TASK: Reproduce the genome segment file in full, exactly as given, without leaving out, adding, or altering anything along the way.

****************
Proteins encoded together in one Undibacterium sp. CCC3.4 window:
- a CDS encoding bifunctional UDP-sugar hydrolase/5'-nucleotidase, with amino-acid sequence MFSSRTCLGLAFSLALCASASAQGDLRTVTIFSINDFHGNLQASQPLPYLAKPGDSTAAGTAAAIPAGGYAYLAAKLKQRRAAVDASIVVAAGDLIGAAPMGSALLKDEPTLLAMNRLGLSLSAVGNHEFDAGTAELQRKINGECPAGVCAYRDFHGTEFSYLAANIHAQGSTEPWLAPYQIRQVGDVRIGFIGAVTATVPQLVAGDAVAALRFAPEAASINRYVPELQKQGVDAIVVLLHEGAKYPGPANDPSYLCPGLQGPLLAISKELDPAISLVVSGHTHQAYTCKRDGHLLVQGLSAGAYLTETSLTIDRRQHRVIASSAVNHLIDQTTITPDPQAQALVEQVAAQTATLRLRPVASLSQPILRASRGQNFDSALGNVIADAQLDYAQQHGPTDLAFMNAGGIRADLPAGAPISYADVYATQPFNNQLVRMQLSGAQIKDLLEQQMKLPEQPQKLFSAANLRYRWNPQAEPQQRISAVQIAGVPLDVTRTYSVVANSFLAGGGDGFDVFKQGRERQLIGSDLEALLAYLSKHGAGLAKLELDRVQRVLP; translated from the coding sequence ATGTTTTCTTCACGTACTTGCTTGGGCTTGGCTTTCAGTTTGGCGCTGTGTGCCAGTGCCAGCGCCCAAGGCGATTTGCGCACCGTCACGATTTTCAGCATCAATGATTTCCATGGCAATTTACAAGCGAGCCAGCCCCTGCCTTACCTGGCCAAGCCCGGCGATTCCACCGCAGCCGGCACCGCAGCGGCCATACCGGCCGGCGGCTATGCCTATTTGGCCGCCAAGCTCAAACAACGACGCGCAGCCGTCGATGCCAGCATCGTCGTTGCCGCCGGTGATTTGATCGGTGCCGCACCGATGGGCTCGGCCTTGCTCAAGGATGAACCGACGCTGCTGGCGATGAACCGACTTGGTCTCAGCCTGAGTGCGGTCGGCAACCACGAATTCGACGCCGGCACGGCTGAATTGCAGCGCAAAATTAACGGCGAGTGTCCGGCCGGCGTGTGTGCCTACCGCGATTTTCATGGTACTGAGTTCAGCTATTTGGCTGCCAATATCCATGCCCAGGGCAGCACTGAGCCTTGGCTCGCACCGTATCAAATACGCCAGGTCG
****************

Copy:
Proteins encoded together in one Undibacterium sp. CCC3.4 window:
- a CDS encoding bifunctional UDP-sugar hydrolase/5'-nucleotidase, with amino-acid sequence MFSSRTCLGLAFSLALCASASAQGDLRTVTIFSINDFHGNLQASQPLPYLAKPGDSTAAGTAAAIPAGGYAYLAAKLKQRRAAVDASIVVAAGDLIGAAPMGSALLKDEPTLLAMNRLGLSLSAVGNHEFDAGTAELQRKINGECPAGVCAYRDFHGTEFSYLAANIHAQGSTEPWLAPYQIRQVGDVRIGFIGAVTATVPQLVAGDAVAALRFAPEAASINRYVPELQKQGVDAIVVLLHEGAKYPGPANDPSYLCPGLQGPLLAISKELDPAISLVVSGHTHQAYTCKRDGHLLVQGLSAGAYLTETSLTIDRRQHRVIASSAVNHLIDQTTITPDPQAQALVEQVAAQTATLRLRPVASLSQPILRASRGQNFDSALGNVIADAQLDYAQQHGPTDLAFMNAGGIRADLPAGAPISYADVYATQPFNNQLVRMQLSGAQIKDLLEQQMKLPEQPQKLFSAANLRYRWNPQAEPQQRISAVQIAGVPLDVTRTYSVVANSFLAGGGDGFDVFKQGRERQLIGSDLEALLAYLSKHGAGLAKLELDRVQRVLP; translated from the coding sequence ATGTTTTCTTCACGTACTTGCTTGGGCTTGGCTTTCAGTTTGGCGCTGTGTGCCAGTGCCAGCGCCCAAGGCGATTTGCGCACCGTCACGATTTTCAGCATCAATGATTTCCATGGCAATTTACAAGCGAGCCAGCCCCTGCCTTACCTGGCCAAGCCCGGCGATTCCACCGCAGCCGGCACCGCAGCGGCCATACCGGCCGGCGGCTATGCCTATTTGGCCGCCAAGCTCAAACAACGACGCGCAGCCGTCGATGCCAGCATCGTCGTTGCCGCCGGTGATTTGATCGGTGCCGCACCGATGGGCTCGGCCTTGCTCAAGGATGAACCGACGCTGCTGGCGATGAACCGACTTGGTCTCAGCCTGAGTGCGGTCGGCAACCACGAATTCGACGCCGGCACGGCTGAATTGCAGCGCAAAATTAACGGCGAGTGTCCGGCCGGCGTGTGTGCCTACCGCGATTTTCATGGTACTGAGTTCAGCTATTTGGCTGCCAATATCCATGCCCAGGGCAGCACTGAGCCTTGGCTCGCACCGTATCAAATACGCCAGGTCG